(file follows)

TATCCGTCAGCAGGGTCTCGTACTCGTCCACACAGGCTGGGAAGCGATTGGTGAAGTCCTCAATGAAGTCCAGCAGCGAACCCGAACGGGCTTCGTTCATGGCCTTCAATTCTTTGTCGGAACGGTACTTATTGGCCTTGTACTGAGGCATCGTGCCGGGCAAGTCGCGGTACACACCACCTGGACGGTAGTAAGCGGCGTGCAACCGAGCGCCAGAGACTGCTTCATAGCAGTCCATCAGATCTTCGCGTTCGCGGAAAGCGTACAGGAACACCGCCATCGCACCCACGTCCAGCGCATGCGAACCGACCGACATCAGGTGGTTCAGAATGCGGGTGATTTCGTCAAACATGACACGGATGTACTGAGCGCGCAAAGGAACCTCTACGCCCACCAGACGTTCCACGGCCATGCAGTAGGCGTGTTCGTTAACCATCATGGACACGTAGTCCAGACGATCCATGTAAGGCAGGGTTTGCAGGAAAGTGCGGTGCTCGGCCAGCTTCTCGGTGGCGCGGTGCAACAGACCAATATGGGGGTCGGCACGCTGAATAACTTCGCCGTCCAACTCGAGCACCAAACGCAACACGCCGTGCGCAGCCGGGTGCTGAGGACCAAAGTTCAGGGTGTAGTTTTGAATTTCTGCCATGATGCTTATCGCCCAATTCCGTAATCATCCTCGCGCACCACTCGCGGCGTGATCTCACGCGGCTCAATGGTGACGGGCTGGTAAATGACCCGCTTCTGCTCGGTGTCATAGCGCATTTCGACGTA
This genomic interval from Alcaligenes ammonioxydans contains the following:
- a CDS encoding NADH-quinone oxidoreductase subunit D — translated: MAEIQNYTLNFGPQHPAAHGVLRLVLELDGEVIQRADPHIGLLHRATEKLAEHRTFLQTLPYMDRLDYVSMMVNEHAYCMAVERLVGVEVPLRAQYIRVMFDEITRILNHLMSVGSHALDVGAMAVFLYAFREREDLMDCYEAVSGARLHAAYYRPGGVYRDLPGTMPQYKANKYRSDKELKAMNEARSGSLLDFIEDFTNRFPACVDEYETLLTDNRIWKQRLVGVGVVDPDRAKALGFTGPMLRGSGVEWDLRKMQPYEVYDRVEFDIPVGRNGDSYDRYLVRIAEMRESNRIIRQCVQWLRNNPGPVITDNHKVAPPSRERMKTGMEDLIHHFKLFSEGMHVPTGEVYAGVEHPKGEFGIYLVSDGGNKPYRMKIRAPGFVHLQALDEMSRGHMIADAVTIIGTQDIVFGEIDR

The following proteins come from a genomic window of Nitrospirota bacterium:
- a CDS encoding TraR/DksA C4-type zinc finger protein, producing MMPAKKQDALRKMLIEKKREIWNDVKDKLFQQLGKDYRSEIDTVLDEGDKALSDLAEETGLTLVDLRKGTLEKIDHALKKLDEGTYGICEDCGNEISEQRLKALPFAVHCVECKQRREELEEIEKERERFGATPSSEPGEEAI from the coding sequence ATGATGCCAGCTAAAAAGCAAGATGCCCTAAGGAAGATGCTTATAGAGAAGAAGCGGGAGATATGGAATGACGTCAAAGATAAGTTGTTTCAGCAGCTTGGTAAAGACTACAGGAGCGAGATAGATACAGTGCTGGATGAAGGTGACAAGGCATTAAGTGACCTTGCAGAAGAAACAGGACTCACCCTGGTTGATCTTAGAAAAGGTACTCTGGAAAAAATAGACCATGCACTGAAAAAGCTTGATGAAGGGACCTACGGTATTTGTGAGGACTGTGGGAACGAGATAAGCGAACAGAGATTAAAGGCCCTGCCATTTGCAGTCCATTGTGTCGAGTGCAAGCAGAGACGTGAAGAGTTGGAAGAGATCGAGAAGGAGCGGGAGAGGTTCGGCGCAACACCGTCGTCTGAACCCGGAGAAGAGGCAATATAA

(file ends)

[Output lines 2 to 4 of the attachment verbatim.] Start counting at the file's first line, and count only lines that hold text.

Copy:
This genomic interval from Alcaligenes ammonioxydans contains the following:
- a CDS encoding NADH-quinone oxidoreductase subunit D — translated: MAEIQNYTLNFGPQHPAAHGVLRLVLELDGEVIQRADPHIGLLHRATEKLAEHRTFLQTLPYMDRLDYVSMMVNEHAYCMAVERLVGVEVPLRAQYIRVMFDEITRILNHLMSVGSHALDVGAMAVFLYAFREREDLMDCYEAVSGARLHAAYYRPGGVYRDLPGTMPQYKANKYRSDKELKAMNEARSGSLLDFIEDFTNRFPACVDEYETLLTDNRIWKQRLVGVGVVDPDRAKALGFTGPMLRGSGVEWDLRKMQPYEVYDRVEFDIPVGRNGDSYDRYLVRIAEMRESNRIIRQCVQWLRNNPGPVITDNHKVAPPSRERMKTGMEDLIHHFKLFSEGMHVPTGEVYAGVEHPKGEFGIYLVSDGGNKPYRMKIRAPGFVHLQALDEMSRGHMIADAVTIIGTQDIVFGEIDR

The following proteins come from a genomic window of Nitrospirota bacterium: